VidaPosted: September 12, 2019
PM Press, 433 pages
Kindle edition $9.99
purchased on sale for $3.51
It had been many decades since I had read a Marge Piercy novel, and I thought I was due. Piercy is not a literary novelist by any means, but she has her niche and her following. While she has written historical fiction and speculative fiction she is best known and most appreciated by her followers for her contemporary fiction about feminism and political activism in the sixties and seventies.
Vida, originally published in 1980, is classic Piercy. The title character is an activist from the sixties who has had to go underground due to her bombing attacks on military-related targets. The novel moves back and forth between her activist years in the sixties and her fugitive years in the seventies. While the book describes her actions as a leader of an anti-war organization and chronicles her constant travels, requests for money, and pleas for shelter, the novel deftly portrays her many relationships. And she does have many: her ex-husband, her current lover, the many members of the Movement (always with a capital M), and especially her sister. The relationships resonate as real and believable and the plot is an effective page-turner.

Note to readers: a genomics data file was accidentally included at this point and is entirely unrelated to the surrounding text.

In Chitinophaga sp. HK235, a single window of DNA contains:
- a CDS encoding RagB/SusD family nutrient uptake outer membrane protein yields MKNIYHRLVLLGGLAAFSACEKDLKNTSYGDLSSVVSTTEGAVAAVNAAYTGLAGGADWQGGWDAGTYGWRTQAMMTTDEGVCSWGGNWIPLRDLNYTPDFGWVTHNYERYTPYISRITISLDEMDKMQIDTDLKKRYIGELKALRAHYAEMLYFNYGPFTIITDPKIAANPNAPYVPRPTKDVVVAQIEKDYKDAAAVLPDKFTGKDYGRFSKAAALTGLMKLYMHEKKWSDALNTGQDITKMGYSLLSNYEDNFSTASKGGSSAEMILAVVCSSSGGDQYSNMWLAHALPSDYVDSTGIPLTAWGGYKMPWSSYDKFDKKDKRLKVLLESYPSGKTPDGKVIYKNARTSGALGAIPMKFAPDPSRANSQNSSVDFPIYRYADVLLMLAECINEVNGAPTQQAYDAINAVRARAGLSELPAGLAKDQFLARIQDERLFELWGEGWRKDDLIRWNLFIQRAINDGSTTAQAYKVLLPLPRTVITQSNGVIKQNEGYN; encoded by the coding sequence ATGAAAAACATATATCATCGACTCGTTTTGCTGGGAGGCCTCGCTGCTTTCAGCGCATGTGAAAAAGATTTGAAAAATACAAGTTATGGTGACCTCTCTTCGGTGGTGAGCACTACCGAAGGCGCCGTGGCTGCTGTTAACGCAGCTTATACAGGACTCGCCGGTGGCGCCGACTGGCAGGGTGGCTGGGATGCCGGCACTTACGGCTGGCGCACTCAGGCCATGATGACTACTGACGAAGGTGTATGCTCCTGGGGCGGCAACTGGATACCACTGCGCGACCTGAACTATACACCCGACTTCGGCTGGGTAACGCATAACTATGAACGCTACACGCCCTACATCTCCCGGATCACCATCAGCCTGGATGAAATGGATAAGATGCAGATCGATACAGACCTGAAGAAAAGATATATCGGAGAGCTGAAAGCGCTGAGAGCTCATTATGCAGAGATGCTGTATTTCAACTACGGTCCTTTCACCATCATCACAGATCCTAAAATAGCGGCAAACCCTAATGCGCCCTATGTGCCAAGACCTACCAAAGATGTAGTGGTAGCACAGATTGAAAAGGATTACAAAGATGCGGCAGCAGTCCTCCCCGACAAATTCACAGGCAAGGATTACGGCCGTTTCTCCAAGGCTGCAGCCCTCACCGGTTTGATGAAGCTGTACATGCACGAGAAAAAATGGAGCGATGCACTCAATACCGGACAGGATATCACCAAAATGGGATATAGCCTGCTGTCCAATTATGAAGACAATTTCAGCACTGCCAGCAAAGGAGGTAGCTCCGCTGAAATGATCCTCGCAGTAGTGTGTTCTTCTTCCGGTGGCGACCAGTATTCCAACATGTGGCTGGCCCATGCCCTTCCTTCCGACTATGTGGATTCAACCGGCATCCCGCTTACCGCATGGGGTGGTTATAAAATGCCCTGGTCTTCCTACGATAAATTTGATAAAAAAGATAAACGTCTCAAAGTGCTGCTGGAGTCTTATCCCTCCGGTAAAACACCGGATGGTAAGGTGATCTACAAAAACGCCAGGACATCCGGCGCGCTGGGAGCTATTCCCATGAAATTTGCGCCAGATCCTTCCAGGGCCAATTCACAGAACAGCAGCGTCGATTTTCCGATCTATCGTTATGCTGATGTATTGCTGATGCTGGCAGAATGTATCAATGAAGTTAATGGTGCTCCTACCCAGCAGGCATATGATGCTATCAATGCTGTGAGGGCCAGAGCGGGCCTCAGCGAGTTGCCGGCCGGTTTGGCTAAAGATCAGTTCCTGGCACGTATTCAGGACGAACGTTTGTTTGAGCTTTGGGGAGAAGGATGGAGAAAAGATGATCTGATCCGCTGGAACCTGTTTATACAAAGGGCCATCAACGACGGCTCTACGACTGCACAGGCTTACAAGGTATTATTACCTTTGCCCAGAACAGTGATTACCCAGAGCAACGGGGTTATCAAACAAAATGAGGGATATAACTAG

In the end Piercy leaves one hanging. Loose ends are not tied up and much is left unresolved. But the journey to get there makes for engaging and entertaining reading.